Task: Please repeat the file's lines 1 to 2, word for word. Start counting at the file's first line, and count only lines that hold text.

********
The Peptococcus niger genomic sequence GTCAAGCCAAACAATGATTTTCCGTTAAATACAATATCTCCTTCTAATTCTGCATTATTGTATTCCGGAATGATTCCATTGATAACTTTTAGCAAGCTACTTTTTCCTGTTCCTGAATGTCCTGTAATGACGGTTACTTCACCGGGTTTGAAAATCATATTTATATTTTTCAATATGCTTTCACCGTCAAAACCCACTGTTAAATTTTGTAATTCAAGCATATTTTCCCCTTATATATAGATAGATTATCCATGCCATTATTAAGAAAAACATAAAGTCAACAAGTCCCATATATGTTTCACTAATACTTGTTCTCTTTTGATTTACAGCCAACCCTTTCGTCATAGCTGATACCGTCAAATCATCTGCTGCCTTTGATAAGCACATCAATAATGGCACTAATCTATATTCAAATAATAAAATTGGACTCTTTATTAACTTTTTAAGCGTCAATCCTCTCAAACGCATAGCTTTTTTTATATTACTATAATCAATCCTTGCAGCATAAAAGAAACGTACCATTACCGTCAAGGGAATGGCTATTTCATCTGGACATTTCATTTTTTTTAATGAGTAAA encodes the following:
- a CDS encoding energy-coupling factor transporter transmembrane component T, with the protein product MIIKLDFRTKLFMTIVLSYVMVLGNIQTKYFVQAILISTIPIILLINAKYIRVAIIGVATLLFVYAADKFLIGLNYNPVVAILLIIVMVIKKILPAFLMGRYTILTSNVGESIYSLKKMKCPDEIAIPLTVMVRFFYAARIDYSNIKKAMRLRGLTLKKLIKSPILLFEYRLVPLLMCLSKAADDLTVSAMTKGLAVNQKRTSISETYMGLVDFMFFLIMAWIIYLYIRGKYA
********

The Peptococcus niger genomic sequence GTCAAGCCAAACAATGATTTTCCGTTAAATACAATATCTCCTTCTAATTCTGCATTATTGTATTCCGGAATGATTCCATTGATAACTTTTAGCAAGCTACTTTTTCCTGTTCCTGAATGTCCTGTAATGACGGTTACTTCACCGGGTTTGAAAATCATATTTATATTTTTCAATATGCTTTCACCGTCAAAACCCACTGTTAAATTTTGTAATTCAAGCATATTTTCCCCTTATATATAGATAGATTATCCATGCCATTATTAAGAAAAACATAAAGTCAACAAGTCCCATATATGTTTCACTAATACTTGTTCTCTTTTGATTTACAGCCAACCCTTTCGTCATAGCTGATACCGTCAAATCATCTGCTGCCTTTGATAAGCACATCAATAATGGCACTAATCTATATTCAAATAATAAAATTGGACTCTTTATTAACTTTTTAAGCGTCAATCCTCTCAAACGCATAGCTTTTTTTATATTACTATAATCAATCCTTGCAGCATAAAAGAAACGTACCATTACCGTCAAGGGAATGGCTATTTCATCTGGACATTTCATTTTTTTTAATGAGTAAA encodes the following:
- a CDS encoding energy-coupling factor transporter transmembrane component T, with the protein product MIIKLDFRTKLFMTIVLSYVMVLGNIQTKYFVQAILISTIPIILLINAKYIRVAIIGVATLLFVYAADKFLIGLNYNPVVAILLIIVMVIKKILPAFLMGRYTILTSNVGESIYSLKKMKCPDEIAIPLTVMVRFFYAARIDYSNIKKAMRLRGLTLKKLIKSPILLFEYRLVPLLMCLSKAADDLTVSAMTKGLAVNQKRTSISETYMGLVDFMFFLIMAWIIYLYIRGKYA